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Twelve Step Courses

The Purpose Of The Twelve Steps

Alcoholic Anonymous type of 12 steps and 12 traditions is one of the first therapy programs around and it is addressed as the standard for retrieval from basically any kind of dependence.


The finest method to beat dependence from alcohol is the 12 Steps which was shaped by the forefathers of Alcoholic Anonymous It gained its popularity from its early successful implementation in beating alcohol abuse that the drug rehab treatment adapted its own version of the 12-step program. Many nonbelievers have relied on the 12 Steps describing it very supportive despite the fact that it is strongly spiritual. The language use incorporated the term "God" in many ways, so that each group, each individual and each religious belief can interpret it in a way they will understand.


The 12 steps is also used by many other groups such as Debtors Anonymous and Cocaine Anonymous as different groups were formed to handle a variety of addiction problems.


Does The Programme Work

Due to the anonymous nature installed by the AA, and lack of provided information, it is difficult to know how effective the 12-step guide actually is. Experiences of former addicts who broke their addiction using the principles contained in the traditions is a proof that it works.

We do know that the 12 step model provides support, encouragement and liability for anyone that generally wants to quit their addiction. The regular meetings and communication within the community helps keep spirits high and take people away from relapsing.


Alcoholics Anonymous And The 12 Steps

Those applying the program can use different techniques as each person decides what will suit him because breaking free from addiction is a permanent struggle. Some of the steps discussed in the program are repeated severally by those using the program.

These are the Alcoholics Anonymous' 12 steps:

  • We now accept the fact that we cannot control our lives but depend on alcohol because we have no control over our reliance on alcohol.
  • Getting back to our senses depends on a power that is more than ours.
  • Taking a stand to turn to God for strength to overcome addiction and change the course of your life's direction.
  • Made a full and thorough inventory of our moral capability.
  • We open up to God, to ourselves and to other humans the errors of our ways and the wrongdoings we have done.
  • We humbly want God to help us eliminate our shortcomings.
  • We implore in all modesty before our God for the forgiveness of our mistakes.
  • Prepared a list of all those people we have hurt and willing to compensate them all.
  • Seek restoration of broken relationships caused by addiction without strings attached by checking out with the person first.
  • Self-evaluation is a continuous process on the road to recovery, and admit wrong.
  • We desire to have a better relationship with God according to our knowledge, and solicit for his assistance to understand him better and give us what we need to carry out what He plans for us through prayer and deliberation.
  • Having been the centre of a "spiritual awakening" we will carry on the message to alcoholics and continue to practice what we speak.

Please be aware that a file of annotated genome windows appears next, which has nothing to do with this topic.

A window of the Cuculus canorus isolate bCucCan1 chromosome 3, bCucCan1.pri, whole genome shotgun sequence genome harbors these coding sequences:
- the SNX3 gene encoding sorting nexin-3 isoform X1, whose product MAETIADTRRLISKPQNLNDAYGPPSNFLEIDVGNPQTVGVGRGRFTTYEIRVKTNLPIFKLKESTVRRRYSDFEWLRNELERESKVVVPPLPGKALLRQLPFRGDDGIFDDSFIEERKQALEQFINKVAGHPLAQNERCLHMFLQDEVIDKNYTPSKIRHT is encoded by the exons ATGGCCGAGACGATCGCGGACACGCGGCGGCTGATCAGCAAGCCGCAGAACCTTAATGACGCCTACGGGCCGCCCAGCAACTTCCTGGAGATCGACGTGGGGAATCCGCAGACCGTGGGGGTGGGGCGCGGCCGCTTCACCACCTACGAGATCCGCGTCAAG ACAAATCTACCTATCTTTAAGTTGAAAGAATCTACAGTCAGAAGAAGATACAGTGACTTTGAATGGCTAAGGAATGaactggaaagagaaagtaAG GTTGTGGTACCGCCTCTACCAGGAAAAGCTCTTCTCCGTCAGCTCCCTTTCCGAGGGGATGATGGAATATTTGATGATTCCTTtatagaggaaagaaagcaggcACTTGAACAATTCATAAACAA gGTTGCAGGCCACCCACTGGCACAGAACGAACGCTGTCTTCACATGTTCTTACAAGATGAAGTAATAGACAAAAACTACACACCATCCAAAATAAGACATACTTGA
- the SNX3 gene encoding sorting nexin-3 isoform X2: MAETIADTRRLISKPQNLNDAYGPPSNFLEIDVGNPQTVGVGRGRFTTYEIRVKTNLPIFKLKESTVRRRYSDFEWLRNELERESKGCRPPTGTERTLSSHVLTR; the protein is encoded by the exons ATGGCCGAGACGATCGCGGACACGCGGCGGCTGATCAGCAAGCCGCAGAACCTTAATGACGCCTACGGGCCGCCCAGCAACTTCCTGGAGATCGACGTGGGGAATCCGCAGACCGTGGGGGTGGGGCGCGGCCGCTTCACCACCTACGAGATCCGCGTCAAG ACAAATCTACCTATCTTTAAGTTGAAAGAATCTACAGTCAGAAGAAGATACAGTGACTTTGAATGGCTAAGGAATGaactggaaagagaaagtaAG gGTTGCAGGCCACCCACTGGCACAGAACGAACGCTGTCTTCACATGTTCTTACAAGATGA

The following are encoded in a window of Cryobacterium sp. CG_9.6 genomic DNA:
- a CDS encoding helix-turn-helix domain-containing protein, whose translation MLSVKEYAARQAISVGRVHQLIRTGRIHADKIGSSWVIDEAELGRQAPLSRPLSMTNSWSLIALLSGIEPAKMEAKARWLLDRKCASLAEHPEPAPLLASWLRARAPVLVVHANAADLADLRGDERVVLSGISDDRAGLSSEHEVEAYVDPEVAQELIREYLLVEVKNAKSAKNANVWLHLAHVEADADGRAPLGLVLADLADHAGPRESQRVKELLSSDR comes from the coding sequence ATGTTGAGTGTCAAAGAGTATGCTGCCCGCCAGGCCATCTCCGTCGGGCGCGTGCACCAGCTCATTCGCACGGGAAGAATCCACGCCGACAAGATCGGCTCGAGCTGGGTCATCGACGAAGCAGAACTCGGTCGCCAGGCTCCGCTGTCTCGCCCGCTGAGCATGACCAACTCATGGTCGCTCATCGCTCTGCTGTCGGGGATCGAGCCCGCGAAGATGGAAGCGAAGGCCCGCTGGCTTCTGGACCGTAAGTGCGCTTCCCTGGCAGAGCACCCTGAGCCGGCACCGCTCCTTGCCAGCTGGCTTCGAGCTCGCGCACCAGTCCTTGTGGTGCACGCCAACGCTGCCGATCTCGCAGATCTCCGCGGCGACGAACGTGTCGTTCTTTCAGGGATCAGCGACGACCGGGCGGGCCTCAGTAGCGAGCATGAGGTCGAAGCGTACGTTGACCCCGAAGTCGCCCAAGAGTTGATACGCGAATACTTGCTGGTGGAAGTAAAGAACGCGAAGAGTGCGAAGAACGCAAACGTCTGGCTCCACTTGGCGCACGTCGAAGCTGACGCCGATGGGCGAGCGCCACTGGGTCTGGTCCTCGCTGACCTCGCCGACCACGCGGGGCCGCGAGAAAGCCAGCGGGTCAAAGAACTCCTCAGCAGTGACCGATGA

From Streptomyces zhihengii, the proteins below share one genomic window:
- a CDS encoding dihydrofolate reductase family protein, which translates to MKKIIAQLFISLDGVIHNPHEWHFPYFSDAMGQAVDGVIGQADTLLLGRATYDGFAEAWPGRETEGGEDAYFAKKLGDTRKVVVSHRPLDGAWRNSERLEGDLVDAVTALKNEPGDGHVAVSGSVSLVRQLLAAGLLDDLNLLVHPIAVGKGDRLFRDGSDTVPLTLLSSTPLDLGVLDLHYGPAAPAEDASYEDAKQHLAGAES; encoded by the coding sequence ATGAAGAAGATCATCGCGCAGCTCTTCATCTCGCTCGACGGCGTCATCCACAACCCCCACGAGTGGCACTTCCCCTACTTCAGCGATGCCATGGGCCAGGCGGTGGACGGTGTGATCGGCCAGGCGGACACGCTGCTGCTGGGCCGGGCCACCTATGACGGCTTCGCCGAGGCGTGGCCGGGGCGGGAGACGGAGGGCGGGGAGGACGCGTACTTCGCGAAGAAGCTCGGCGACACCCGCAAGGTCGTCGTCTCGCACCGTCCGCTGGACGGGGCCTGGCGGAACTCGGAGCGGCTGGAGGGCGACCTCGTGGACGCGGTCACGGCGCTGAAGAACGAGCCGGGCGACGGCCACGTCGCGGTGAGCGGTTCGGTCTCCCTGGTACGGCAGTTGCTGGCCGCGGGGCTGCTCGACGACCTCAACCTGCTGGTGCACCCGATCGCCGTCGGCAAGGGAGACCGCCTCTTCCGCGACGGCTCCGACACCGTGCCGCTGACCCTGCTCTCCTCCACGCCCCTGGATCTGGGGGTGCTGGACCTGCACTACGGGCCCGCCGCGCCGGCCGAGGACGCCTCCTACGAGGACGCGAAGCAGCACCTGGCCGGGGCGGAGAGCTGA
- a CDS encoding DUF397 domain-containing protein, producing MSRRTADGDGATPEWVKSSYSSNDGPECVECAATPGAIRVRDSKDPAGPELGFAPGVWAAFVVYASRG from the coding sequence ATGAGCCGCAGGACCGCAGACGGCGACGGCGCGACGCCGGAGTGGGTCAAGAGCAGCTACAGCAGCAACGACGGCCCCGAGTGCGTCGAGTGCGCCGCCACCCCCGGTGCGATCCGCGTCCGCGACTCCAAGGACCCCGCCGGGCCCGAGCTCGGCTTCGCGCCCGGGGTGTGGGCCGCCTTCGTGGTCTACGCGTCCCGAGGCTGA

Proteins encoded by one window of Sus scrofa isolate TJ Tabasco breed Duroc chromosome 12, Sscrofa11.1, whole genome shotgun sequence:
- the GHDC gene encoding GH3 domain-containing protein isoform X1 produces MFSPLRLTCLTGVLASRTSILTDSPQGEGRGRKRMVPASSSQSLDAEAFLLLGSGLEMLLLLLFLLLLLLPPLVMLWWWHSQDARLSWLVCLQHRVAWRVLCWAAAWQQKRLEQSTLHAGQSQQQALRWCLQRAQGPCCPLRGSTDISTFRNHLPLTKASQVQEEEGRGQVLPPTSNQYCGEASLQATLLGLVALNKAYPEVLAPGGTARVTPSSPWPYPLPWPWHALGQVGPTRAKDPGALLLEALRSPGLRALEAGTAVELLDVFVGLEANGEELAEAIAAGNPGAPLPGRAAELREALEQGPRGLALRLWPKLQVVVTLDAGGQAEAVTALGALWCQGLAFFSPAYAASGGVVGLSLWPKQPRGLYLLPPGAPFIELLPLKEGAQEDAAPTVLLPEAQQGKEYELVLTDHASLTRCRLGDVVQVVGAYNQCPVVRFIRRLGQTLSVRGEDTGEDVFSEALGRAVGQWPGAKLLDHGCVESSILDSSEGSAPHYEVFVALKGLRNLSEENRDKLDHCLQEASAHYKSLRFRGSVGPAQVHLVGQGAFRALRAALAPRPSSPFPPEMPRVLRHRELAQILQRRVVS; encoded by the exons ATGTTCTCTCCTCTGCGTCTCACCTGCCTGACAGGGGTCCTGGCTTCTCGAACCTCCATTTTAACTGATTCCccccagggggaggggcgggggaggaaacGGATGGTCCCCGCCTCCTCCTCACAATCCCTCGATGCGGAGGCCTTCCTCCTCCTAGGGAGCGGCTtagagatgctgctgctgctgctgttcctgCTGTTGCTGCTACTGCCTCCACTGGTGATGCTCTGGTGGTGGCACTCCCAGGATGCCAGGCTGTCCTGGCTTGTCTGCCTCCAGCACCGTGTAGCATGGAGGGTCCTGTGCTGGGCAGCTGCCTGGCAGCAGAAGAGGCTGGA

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The Twelve Traditions

While the steps are directed to the single person, the 12 Traditions are referred to the participants of Alcoholics Anonymous as a whole. These governing traditions are stipulated and defined in the Big Book as the official literature of Alcoholics Anonymous.

The 12 traditions are often applied to other retrieval plans by most 12-step groups.

We can help you find an AA group near you, so pick up the phone and call us today on 0800 246 1509.


The 12 traditions are listed below:

  • Individual recovery hinges on AA unity, leading to the organization's overall objective.
  • The ultimate authority of our group rests in one God and let it be manifested in our group's conscience.
  • The people at the helm of affairs of the group are not superior to others, they are there to serve us.
  • The readiness to quit alcoholic beverages is what a person needs to become a member of AA.
  • AA member group is independent and only share with other member groups matters of mutual concern.
  • AA group members primary mandate - is to share message of hope with alcoholics struggling to stay afloat.
  • Each AA group should never be strayed from our main goal which could be affected from money issues, possession, and fame and the AA name should not be associated to any external firm or facility.
  • AA groups should be able to support themselves individually, and decline any help from outside organisations.
  • While our activities may require having specialized professionals in our employment, the group itself does not lean towards professionals.
  • There may be committees or boards that will handle the affairs of members of their group while the group itself will not come together.
  • We should not share or have outside opinion on the problems of the outside world; we do not want the AA name being dragged into disrepute.
  • We base our relations policy on attraction over promotion, we should always keep our anonymity from the TV, radio, film and press.
  • Our principles come first before personalities, our anonymity lays the foundation of our traditions as a group.

Looking For Therapy

Do you want to overcome your dependence on alcohol and other drugs by using a proven 12-step program? You will discover the right program that suits you with more than 50,000 Alcoholics Anonymous groups spread all over the nation (and thousands of other Anonymous groups that work with different substance abuse).